PM 2.5 in household kitchens in Bhaktapur, Nepal, using four different cooking fuels
In studies examining the health effects of household air pollution (HAP), lack of affordable monitoring devices often precludes collection of actual air pollution data, forcing use of exposure indicators, such as type of cooking fuel used. Among the most important pollutants is fine particulate matter (PM2.5), perhaps the best single indicator of risk from smoke exposure. In this study, we deployed an affordable and robust device to monitor PM2.5 in 824 households in Bhaktapur, Nepal. Four primary cooking fuels were used in roughly equal proportions in these households: electricity (22%), liquefied petroleum gas (LPG) (29%), kerosene (23%), and biomass (26%). PM2.5 concentrations were measured in the kitchens using a light-scattering nephelometer, the UCB-PATS (University of California, Berkeley-Particle and Temperature monitoring System). The major predictors of PM2.5 concentrations in study households were investigated. The UCB-PATS results were well correlated with the gravimetric results (R2 ¼ 0.84; for all fuels combined). The mean household PM2.5 concentrations across all seasons of the year were 656 (standard deviation (SD):924) mg/m3 from biomass; 169 (SD: 207) mg/m3 from kerosene; 101 (SD: 130) mg/m3 from LPG; and 80 (SD: 103) mg/m3 from electric stoves. In the multivariate regression of PM2.5 measures, compared with electric stoves, use of LPG, kerosene and biomass stoves were associated with increased indoor PM2.5 concentrations of 65% (95% CI: 38e95%), 146% (103e200%), and 733% (589 e907%), respectively. The UCB-PATS performed well in the field. Biomass fuel stoves without flues were the most significant sources of PM2.5, followed by kerosene and then LPG stoves. Outdoor PM2.5, and season influenced indoor PM2.5 levels. Results support careful use of inexpensive light-scattering monitors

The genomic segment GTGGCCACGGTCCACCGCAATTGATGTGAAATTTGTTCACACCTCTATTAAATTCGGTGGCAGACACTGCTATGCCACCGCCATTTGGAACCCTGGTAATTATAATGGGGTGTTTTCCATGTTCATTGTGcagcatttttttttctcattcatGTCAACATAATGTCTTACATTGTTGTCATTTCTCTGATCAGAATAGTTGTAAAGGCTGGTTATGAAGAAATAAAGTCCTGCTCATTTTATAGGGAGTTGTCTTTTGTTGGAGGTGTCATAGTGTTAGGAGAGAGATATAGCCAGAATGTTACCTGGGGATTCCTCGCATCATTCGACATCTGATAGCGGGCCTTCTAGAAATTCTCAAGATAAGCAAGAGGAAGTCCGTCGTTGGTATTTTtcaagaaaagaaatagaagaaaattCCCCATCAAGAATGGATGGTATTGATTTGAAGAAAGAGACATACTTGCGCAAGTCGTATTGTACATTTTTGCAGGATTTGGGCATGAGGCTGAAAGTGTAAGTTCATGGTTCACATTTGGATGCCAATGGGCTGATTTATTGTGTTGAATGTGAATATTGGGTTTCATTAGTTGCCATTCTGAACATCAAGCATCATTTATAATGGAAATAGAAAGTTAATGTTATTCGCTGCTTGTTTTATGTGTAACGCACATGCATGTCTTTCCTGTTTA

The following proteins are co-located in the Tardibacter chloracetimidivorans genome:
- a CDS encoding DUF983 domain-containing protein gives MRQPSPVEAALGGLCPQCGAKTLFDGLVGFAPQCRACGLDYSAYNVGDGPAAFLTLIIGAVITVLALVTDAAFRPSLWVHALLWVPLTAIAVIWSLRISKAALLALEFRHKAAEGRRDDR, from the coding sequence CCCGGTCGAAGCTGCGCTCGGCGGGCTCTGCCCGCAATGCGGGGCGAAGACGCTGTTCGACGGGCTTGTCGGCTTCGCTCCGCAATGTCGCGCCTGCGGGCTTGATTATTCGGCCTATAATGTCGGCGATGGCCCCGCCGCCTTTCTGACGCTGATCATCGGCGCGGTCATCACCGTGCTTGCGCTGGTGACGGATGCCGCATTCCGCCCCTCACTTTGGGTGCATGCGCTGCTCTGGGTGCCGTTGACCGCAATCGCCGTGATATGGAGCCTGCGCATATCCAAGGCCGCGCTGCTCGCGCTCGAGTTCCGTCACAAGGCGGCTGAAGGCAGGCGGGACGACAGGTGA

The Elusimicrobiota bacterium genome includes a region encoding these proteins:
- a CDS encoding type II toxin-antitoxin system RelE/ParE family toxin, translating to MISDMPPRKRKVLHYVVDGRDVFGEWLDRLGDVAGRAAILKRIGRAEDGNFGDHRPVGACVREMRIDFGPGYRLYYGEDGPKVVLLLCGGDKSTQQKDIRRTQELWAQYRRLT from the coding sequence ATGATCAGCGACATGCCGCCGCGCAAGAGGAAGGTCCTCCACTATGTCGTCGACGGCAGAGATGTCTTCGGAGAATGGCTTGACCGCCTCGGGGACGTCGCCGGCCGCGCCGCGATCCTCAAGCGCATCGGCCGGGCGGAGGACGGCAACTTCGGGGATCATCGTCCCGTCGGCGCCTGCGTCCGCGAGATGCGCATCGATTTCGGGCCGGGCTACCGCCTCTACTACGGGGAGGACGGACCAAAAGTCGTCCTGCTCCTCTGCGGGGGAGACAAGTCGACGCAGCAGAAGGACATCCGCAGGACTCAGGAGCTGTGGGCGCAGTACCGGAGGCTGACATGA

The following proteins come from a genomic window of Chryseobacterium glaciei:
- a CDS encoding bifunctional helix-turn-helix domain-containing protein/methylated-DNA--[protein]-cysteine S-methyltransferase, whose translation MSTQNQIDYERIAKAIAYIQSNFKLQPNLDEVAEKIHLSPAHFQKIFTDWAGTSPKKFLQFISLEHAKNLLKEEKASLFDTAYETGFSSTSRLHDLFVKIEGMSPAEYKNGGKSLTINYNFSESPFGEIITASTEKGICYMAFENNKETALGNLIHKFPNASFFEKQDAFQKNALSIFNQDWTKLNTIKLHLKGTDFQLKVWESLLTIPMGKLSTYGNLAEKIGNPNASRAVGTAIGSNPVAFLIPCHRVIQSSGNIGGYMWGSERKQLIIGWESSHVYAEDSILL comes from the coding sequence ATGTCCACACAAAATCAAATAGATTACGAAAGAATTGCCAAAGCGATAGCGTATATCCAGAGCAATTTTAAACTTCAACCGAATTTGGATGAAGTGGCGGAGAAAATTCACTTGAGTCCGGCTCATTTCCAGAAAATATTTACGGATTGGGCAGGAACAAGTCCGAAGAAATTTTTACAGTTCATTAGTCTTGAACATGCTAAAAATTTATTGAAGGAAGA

for monitoring of HAP in developing countries.